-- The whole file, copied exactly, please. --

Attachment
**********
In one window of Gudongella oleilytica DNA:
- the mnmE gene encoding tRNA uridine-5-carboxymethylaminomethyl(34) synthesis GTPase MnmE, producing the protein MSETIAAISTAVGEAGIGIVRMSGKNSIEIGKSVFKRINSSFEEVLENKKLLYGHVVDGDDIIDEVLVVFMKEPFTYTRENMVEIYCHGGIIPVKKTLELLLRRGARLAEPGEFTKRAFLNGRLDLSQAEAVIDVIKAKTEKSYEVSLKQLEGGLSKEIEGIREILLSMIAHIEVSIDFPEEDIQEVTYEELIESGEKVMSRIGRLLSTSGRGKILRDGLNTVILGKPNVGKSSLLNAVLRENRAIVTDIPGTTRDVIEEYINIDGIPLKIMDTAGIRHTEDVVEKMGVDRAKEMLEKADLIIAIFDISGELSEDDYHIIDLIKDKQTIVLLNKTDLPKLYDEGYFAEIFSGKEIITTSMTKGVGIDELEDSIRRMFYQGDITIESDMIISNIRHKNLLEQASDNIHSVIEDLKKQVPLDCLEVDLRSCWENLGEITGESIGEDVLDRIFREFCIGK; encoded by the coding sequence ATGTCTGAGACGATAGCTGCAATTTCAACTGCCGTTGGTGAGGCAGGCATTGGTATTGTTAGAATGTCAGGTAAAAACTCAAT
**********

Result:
In one window of Gudongella oleilytica DNA:
- the mnmE gene encoding tRNA uridine-5-carboxymethylaminomethyl(34) synthesis GTPase MnmE, producing the protein MSETIAAISTAVGEAGIGIVRMSGKNSIEIGKSVFKRINSSFEEVLENKKLLYGHVVDGDDIIDEVLVVFMKEPFTYTRENMVEIYCHGGIIPVKKTLELLLRRGARLAEPGEFTKRAFLNGRLDLSQAEAVIDVIKAKTEKSYEVSLKQLEGGLSKEIEGIREILLSMIAHIEVSIDFPEEDIQEVTYEELIESGEKVMSRIGRLLSTSGRGKILRDGLNTVILGKPNVGKSSLLNAVLRENRAIVTDIPGTTRDVIEEYINIDGIPLKIMDTAGIRHTEDVVEKMGVDRAKEMLEKADLIIAIFDISGELSEDDYHIIDLIKDKQTIVLLNKTDLPKLYDEGYFAEIFSGKEIITTSMTKGVGIDELEDSIRRMFYQGDITIESDMIISNIRHKNLLEQASDNIHSVIEDLKKQVPLDCLEVDLRSCWENLGEITGESIGEDVLDRIFREFCIGK; encoded by the coding sequence ATGTCTGAGACGATAGCTGCAATTTCAACTGCCGTTGGTGAGGCAGGCATTGGTATTGTTAGAATGTCAGGTAAAAACTCAAT